walker hydraulic jack repair mistakes on repairing your walker Jack, automotive service equipment, garage equipment

Marquette-LUBE TECHNOLOGY-Lincoln Automotive

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Walker's Hydraulic Jack Repair Mistakes INFORMATION ON REPAIRING Walker HYDRAULIC JACKS.

  Recent Update: Saturday, March 28, 2020
Caution Note: You might see this same note on several other pages.  Not everyone looks for FAQ's so I put it in several places.

CAUTION NOTE #1:

Currently the Number one mistake I see is customers using a cold chisel or impact wrench to remove the Gland Nut off of the Front of the front of the jack.  Do not use a cold chisel or impact wrench.  You will ruin the Gland Nut.  Most Walker Gland Nuts / Tanks Nuts have 2 slots in the top.  Use either a Spanner Wrench or I have a photo log of a tool that we constructed and you can make one yourself.  The photo log will show the dimensions.  It is free with your order.   The Gland Nut / Tank nut is put on with 300 ft lbs of torque.   On the 4 ton and 10 ton jacks, it can be as high as 450 ft lbs of torque.

CAUTION NOTE #2:

Reseating the check Balls:  If you insist on reseating the check balls and I don't recommend it.  Only hit the drift pin once.   I have a write up on that as well.   I don't recommend doing it.  The professionals do it for a living and they do it all day so they know how hard to hit the drift pin.   Usually someone hits the drift and then starts talking to themselves asking whether they hit it hard enough.   So they hit it again and create two seats and now you have a whole host of other problems.
CAUTION NOTE #3: Perhaps after reading this you want to reseat the check balls.  Go right ahead.  The ball is is very hard.  Just hit it once that is all.

CAUTION NOTE #4:

Second big mistake I see is removing the cylinder out of the block.  It is put on there with 700 ft lbs of torque and the only thing you will do is deform the cylinder and ruin your jack.  You need a mandrel inside the cylinder to take up the space.  I have mandrels here and I don't do it.  There is a static seal at the bottom but it does not go anywhere, does not need to be changed and it is not in the kit.
CAUTION NOTE #5: On the older jacks, they have a Gland nut inside the Tank Nut.  The gland nut is idenfited with 4 slots evenly spaced around the circumference 90 degrees apart.   The Tank nut has two slots on either side 180 degrees apart.  Anytime you put any torque or a wrench on that Tank Nut : MAKE SURE THE GLAND NUT IS ALWAYS THREADED INSIDE NICE AND TIGHT.   Otherwise you will crush the tank nut and no more are made and you got yourself a Boat Anchor.  That goes for unthreading the Tank nut or Threading it back on.  Anytime a wrench touchs that Tank Nut, the gland nut should be threaded inside.
CAUTION NOTE #6: Walker systems are Open Hydraulic Systems.  This means that as you pump the handle and the jack starts to lift, air has to enter the tank.   I can't tell you how many times I talk to people who tell me that the jack does not lift and they can't understand it because they tightened down the filler screw nice and tight.   It is either plastic filler breather or a slot screw or a rubber plug with a hole it.   Let the fellow breathe.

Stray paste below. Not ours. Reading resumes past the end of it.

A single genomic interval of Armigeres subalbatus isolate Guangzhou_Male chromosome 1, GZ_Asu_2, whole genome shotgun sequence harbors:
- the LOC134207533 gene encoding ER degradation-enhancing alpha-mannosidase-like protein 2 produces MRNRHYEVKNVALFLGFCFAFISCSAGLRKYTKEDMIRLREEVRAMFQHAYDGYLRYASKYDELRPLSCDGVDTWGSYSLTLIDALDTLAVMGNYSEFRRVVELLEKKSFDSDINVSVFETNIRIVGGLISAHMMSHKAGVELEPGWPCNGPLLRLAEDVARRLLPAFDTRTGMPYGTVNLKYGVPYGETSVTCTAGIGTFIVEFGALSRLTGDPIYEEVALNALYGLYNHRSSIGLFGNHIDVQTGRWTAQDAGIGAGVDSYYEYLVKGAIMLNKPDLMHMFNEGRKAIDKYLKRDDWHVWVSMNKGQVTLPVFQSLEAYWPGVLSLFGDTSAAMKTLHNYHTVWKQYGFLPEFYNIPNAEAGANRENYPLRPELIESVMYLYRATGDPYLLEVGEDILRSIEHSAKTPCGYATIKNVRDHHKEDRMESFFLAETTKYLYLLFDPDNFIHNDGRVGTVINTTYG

I am a DIY; Can I repair these? If you have a mechanical aptitude, I would say yes.   Having the tools is helpful.  About 85% of the job is cleaning parts.    10% is brain work.  5% is brute strength, meaning 300 ft lbs of torque.    I try to make it easier for you by doing the write ups.  If you have issues, you can always call us and we will try to help.  I want you to be successful in overhauling and rebuilding your jack.  That is why we offer the write ups with our kits. We don't want to hear about someone ruining a good jack.  I also try to step you through what is needed to overhaul the jack.  Without a doubt a good solid vise is essential.

Do you have someone who can do the rebuild for me?

Yes, I do.  He is located in Santa Rosa California.  He is retired.  His labor rate is reasonable.  He has 45 ++ yrs of experience and he does very good work.  He also likes to earn money and he enjoys talking to people.
What Oil do I use? I would recommend Jack Oil:  Napa Premium Jack Oil, Coastal Jack Oil or Auto Zone has a brand that I use.

After that, in a pinch Hydraulic Oil and ATF Transmission Oil non-synthetic.  I don't really like saying that because someone will invariably use one of the oils and not read the label carefully and there will be an additive in there that will destroy the seals.

DO NOT USE: Motor Oil, Synthetic Oil, Power Steering Fluid, Brake Fluid, Synthetic Transmission Oil.  These have additives in therm and they will eat the seals up.

Is it worth it to Repair My Walker Jack

Your Walker Jack was made in the USA.   The replacement will be an import.  You will not get the same machining and tolerances from your import.  If you don't want to spend the time and money to repair it, you might consider putting it up for sale on ebay or craigs list as is.  They are very valuable to mechanics and professionals.

Updates

I am trying to update this site and information all of the time.  If you have constructive suggestions, please email them.  Time is my biggest enemy.

Other Jacks

We offer kits for other Jacks as well as Walker.  We offer kits for Lincoln, Ajax, Hein Werner and Blackhawk.  We are trying to post the kit information, pricing and offer the service sheets and write ups on those jacks as well.
       

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Address: Lube Technology/Willmar International
         P.O. Box 456
         Ada, MI. 49301 USA
TELEPHONE: 1-616-676-1287
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FAX: 1-616-676-1287

WEB PAGE ADDRESS: https://www.lubeandjack.com/~wmogrady/lube.html
Recent Update: Saturday, March 28, 2020
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